A series of events are taking place across Birmingham to screen eligible people who may be carrying TB without them knowing it.
If people aged 16-35 were born in one of the 70 at risk countries, or have lived there for more than six months in the last five years, they could have the tuberculosis (TB) bacteria ‘sleeping’ inside them, otherwise known as latent TB.
The 70 countries include Thailand, India and the Philippines.
Latent TB has no symptoms and can remain dormant for years in someone’s lungs without them knowing that they have the bacteria. The bacteria remain inactive and non-infectious, until triggered. Triggering effects can include dramatic lifestyle changes or other illnesses that can weaken the immune system. Once active, TB becomes contagious and, if left untreated, can cause death.
Latent TB can be tested for by using a blood test, and screening is specially advised for people who were born in or have lived in one of the 70 at risk countries for more than six months in the last five years. The blood test can be taken at a local GP practice and if tested positive for latent TB, the patient can be cured with a course of antibiotics. It is important to remember that if the patient receives a negative test result, the bacteria can still enter the body in the future.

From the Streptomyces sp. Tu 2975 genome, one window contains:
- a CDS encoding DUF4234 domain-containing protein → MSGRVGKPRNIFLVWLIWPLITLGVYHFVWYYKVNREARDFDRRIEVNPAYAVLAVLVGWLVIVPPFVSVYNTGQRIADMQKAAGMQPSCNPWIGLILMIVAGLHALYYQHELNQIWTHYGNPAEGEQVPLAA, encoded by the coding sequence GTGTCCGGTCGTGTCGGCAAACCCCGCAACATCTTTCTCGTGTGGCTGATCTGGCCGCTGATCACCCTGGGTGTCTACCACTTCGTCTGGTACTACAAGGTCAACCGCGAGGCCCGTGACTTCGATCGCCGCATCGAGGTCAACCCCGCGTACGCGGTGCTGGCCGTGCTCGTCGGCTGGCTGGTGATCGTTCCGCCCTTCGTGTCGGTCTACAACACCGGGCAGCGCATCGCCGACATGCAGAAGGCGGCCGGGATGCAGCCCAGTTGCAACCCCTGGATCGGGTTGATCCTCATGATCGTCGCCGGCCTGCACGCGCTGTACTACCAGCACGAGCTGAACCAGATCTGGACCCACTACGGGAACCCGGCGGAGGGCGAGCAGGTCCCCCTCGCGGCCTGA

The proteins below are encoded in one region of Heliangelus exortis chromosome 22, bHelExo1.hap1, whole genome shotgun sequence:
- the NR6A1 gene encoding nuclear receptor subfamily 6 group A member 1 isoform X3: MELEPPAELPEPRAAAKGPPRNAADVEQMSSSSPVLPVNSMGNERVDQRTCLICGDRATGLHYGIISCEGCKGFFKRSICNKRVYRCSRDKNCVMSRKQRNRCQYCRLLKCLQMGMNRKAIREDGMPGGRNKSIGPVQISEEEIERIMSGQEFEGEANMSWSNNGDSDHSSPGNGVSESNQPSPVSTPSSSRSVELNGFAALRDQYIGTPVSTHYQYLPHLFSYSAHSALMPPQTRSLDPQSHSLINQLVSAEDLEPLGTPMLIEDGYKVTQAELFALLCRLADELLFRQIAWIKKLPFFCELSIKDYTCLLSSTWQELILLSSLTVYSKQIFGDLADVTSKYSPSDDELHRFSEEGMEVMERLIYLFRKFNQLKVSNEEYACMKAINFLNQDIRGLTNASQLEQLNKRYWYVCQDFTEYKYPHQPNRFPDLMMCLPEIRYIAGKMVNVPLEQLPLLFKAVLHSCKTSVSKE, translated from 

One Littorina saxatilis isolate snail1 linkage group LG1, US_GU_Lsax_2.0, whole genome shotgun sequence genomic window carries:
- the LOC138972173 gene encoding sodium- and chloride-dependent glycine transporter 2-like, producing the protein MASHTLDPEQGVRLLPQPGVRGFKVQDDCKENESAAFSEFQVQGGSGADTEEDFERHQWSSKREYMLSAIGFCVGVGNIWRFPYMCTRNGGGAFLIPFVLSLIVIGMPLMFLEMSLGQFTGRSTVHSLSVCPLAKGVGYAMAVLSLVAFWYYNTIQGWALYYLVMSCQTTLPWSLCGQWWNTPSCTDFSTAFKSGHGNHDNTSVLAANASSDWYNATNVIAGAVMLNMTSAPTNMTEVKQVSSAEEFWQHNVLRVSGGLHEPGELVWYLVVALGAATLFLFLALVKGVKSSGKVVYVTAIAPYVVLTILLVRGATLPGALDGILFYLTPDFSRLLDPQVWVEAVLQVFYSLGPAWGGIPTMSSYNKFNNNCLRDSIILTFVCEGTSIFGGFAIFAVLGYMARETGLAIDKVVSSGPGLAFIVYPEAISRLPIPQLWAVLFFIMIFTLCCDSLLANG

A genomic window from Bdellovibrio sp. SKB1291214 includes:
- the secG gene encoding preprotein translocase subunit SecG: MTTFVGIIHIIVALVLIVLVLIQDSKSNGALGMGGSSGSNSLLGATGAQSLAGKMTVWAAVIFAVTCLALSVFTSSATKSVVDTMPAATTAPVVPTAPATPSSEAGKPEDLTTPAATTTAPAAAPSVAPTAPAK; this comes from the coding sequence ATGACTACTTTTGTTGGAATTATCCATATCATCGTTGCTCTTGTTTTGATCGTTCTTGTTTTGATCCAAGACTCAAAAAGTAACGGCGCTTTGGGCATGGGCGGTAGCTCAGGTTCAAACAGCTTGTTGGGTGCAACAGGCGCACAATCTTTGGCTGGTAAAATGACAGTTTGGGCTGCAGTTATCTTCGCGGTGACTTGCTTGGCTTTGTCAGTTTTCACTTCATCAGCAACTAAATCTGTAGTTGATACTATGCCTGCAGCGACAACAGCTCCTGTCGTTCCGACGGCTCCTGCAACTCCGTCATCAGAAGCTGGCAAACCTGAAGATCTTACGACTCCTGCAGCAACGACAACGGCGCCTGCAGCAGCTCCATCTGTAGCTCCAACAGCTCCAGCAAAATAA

In order to try and reach people, a series of screening events have been organised across Birmingham venues where English courses are being run.
- Monday February 12 and Thursday February 15 - Matthew Boulton College, Jennens Road, Birmingham, B4 7PS
- Tuesday February 13 - Sparkhill Adult Education Centre, 477 Stratford Road, Birmingham, B11 4LE
- Tuesday March 13 and Wednesday March 14 - Handsworth Campus, Soho Road, Birmingham, B21 9DP
- Tuesday April 24 and Wednesday April 25 - Bordesley Green Centre, Fordrough Lane, Birmingham, B9 5NA
- Tuesday May 1 - Fusion Centre, 334 - 339 Bradford Street, Birmingham, B5 6ES
- Wednesday May 2 - Hall Green Centre, Cole Bank Road, Hall Green, Birmingham,
- Thursday May 3 - Golden Hillock Women's Centre, Golden Hillock Road, Small Heath, Birmingham
Dr Peter Ingham, Clinical Chair of Birmingham and Solihull CCGs, said: “Birmingham has a growing migrant population who may be at risk from active TB in the future. Screening for latent TB is a way that we can prevent and reduce the risk of our population getting ill.”
Screening for latent TB is easy, and can be done at the patient’s local GP practice. People within the age of 16-35 who were born in or have lived in one of the 70 at risk countries for longer than six months in the last five years are urged to book an appointment with their GP now.